Living Free in the Spirit of Christ

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Deconstructed by God

God has to deconstruct before He can rebuild

God has to deconstruct before He can rebuild

Published on: Dec 6, 2009

Jer 1:9-10
9 Then the LORD put forth his hand, and touched my mouth. And the LORD said unto me, Behold, I have put my words in thy mouth.
10 See, I have this day set thee over the nations and over the kingdoms, to root out, and to pull down, and to destroy, and to throw down, to build, and to plant. (KJV)

The Didache is receiving renewed interest. I had it brought to my attention again by Brother Maynard who shared on a new issue of the document in a book by Tony Jones.

This document has been available for years online, and I have provided my own PDF version of it in my own website. I agree that this document has a timely application today. With so many people forsaking the clergy system they are looking for alternatives to Christian living either in house church gatherings or else where. The Didache or Teaching of the Twelve Apostles is an early church document that gives practical advice on following Christ before the clergy system developed.

As I meditated further on the topic I realized that all those believers who feel “cut loose” as they have rejected the clergy system and are looking for something else, need an encouragement in their trusting of God.

For some, the religious feeling of “blaspheme” in rejecting the church system still has a strong hold upon them. For those believers I would like to remind you that God is in the business of deconstructing and reconstructing all throughout human history. The quote from Jeremiah above makes that point. I might also add Acts 17:26-27:

Acts 17:24-27
24 God that made the world and all things therein ….
26 … hath made of one blood all nations of men for to dwell on all the face of the earth, and hath determined the times before appointed, and the bounds of their habitation;
27 That they should seek the Lord, if haply they might feel after him, and find him, though he be not far from every one of us: (KJV)

He has raised nations and removed nations. He has established congregations and taken them apart. Why? “That they should seek the Lord” In other words, He is always shaking things up to get people to seek Him.

When we are in the midst of being shaken up, it can be quite disturbing. We want stability in our lives. But God wants growth. Jesus told us that we have to lose our lives to save it (Matt. 10:39). This is where the rubber meets the road. Real Christian discipleship is a series of shakings for the sake of transformation. Indeed, we will not experience the greatest transformation – our glorified bodies – until we die.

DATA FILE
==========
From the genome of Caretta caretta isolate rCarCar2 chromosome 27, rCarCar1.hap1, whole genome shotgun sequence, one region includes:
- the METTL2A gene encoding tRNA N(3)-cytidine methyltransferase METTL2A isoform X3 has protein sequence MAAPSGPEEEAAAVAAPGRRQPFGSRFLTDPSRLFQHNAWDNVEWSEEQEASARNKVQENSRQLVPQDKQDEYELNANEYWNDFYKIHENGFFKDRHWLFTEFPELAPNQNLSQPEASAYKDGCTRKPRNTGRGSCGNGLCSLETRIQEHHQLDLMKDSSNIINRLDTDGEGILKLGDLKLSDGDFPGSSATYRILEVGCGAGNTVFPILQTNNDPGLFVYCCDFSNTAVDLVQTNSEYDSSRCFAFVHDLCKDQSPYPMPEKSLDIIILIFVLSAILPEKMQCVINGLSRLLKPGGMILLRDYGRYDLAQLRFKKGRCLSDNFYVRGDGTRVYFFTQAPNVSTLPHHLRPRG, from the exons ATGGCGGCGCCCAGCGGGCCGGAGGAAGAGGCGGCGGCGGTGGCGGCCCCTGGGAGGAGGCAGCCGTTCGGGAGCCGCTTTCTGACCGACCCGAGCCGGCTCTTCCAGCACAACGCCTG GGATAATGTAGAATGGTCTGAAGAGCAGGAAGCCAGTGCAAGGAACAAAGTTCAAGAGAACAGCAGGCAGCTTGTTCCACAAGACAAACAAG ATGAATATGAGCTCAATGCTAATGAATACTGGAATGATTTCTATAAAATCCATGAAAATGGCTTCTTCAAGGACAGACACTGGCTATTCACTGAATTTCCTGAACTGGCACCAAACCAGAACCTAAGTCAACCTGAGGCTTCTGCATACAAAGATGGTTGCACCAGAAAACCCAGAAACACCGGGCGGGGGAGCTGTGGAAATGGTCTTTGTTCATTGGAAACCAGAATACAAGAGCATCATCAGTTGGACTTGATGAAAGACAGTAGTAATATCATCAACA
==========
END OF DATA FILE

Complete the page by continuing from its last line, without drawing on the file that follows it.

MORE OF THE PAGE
Consider the caterpillar turning into a butterfly. We know that when it is in the cocoon it turns into a liquid mush. If the cocoon is opened too soon, the creature dies and can not be transformed. This creature has to trust God to make the transformation complete. How much more should you and I trust God in His transformation of our lives?

So, if we see a great falling away from the church system, that does not equal a falling away from Christ. All those believers who have left the system are now in God’s cocoon and are experiencing His trans-formative work. It may seem like so much mush. It may seem like some chaos and destruction going on around you. But be encouraged. He said that He would never leave us or forsake us (Heb. 13:5). He is caring for you while you are in your liquid state.

Meanwhile, read or re-read the Didache if you have not done so before. It brings us back to the 1st century believers who did not have to deal with a clergy system in the first place.

Comments to Original Post

Kat
Submitted on 12/08/2009

As soon as I read these words, I knew we were on the same track: “God has to deconstruct before He can rebuild.”

As someone said to me the other night, “There is no resurrection for the living.”
🙂

Alexander
Submitted on 12/09/2009

What I think is noteworthy to remember, is that the reconstruction of God may still look like deconstruction since we assume reconstruction is something we should recognize. Despite the faults of the time of Judges, I think that was the greatest period of Israeli history.

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